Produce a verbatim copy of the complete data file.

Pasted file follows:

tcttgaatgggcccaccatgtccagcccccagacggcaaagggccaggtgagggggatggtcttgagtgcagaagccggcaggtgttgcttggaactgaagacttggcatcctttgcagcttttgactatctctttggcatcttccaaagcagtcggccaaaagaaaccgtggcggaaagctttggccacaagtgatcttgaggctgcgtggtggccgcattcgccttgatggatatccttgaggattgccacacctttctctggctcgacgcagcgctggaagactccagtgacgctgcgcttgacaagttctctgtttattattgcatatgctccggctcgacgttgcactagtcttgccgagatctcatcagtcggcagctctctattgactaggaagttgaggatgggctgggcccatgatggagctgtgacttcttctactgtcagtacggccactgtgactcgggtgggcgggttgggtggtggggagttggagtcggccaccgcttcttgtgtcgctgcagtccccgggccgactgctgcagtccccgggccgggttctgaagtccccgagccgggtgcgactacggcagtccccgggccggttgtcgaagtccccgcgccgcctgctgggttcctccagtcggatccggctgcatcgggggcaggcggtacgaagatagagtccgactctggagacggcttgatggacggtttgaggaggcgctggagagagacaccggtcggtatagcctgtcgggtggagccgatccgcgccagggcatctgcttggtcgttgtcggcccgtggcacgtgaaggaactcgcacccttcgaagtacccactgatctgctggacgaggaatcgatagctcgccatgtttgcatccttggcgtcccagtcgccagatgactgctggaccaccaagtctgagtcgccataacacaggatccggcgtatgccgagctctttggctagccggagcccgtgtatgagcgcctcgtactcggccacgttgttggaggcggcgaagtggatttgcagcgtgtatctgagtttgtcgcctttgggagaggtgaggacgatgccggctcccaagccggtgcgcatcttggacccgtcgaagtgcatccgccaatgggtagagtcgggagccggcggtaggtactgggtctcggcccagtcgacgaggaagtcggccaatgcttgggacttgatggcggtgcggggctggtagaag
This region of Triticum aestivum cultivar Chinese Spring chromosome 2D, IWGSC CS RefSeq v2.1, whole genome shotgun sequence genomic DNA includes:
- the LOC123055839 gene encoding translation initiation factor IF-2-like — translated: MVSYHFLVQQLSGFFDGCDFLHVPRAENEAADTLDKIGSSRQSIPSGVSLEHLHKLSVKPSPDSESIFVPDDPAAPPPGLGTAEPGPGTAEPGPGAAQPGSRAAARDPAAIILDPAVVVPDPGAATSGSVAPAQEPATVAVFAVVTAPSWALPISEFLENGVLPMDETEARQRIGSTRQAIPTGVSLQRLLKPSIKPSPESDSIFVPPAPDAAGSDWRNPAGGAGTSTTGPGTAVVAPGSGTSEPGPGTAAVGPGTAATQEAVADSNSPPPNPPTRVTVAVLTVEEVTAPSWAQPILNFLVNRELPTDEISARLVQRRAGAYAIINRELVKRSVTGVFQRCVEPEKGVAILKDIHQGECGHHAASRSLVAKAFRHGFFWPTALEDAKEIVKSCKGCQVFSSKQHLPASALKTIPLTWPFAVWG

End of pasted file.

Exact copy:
tcttgaatgggcccaccatgtccagcccccagacggcaaagggccaggtgagggggatggtcttgagtgcagaagccggcaggtgttgcttggaactgaagacttggcatcctttgcagcttttgactatctctttggcatcttccaaagcagtcggccaaaagaaaccgtggcggaaagctttggccacaagtgatcttgaggctgcgtggtggccgcattcgccttgatggatatccttgaggattgccacacctttctctggctcgacgcagcgctggaagactccagtgacgctgcgcttgacaagttctctgtttattattgcatatgctccggctcgacgttgcactagtcttgccgagatctcatcagtcggcagctctctattgactaggaagttgaggatgggctgggcccatgatggagctgtgacttcttctactgtcagtacggccactgtgactcgggtgggcgggttgggtggtggggagttggagtcggccaccgcttcttgtgtcgctgcagtccccgggccgactgctgcagtccccgggccgggttctgaagtccccgagccgggtgcgactacggcagtccccgggccggttgtcgaagtccccgcgccgcctgctgggttcctccagtcggatccggctgcatcgggggcaggcggtacgaagatagagtccgactctggagacggcttgatggacggtttgaggaggcgctggagagagacaccggtcggtatagcctgtcgggtggagccgatccgcgccagggcatctgcttggtcgttgtcggcccgtggcacgtgaaggaactcgcacccttcgaagtacccactgatctgctggacgaggaatcgatagctcgccatgtttgcatccttggcgtcccagtcgccagatgactgctggaccaccaagtctgagtcgccataacacaggatccggcgtatgccgagctctttggctagccggagcccgtgtatgagcgcctcgtactcggccacgttgttggaggcggcgaagtggatttgcagcgtgtatctgagtttgtcgcctttgggagaggtgaggacgatgccggctcccaagccggtgcgcatcttggacccgtcgaagtgcatccgccaatgggtagagtcgggagccggcggtaggtactgggtctcggcccagtcgacgaggaagtcggccaatgcttgggacttgatggcggtgcggggctggtagaag
This region of Triticum aestivum cultivar Chinese Spring chromosome 2D, IWGSC CS RefSeq v2.1, whole genome shotgun sequence genomic DNA includes:
- the LOC123055839 gene encoding translation initiation factor IF-2-like — translated: MVSYHFLVQQLSGFFDGCDFLHVPRAENEAADTLDKIGSSRQSIPSGVSLEHLHKLSVKPSPDSESIFVPDDPAAPPPGLGTAEPGPGTAEPGPGAAQPGSRAAARDPAAIILDPAVVVPDPGAATSGSVAPAQEPATVAVFAVVTAPSWALPISEFLENGVLPMDETEARQRIGSTRQAIPTGVSLQRLLKPSIKPSPESDSIFVPPAPDAAGSDWRNPAGGAGTSTTGPGTAVVAPGSGTSEPGPGTAAVGPGTAATQEAVADSNSPPPNPPTRVTVAVLTVEEVTAPSWAQPILNFLVNRELPTDEISARLVQRRAGAYAIINRELVKRSVTGVFQRCVEPEKGVAILKDIHQGECGHHAASRSLVAKAFRHGFFWPTALEDAKEIVKSCKGCQVFSSKQHLPASALKTIPLTWPFAVWG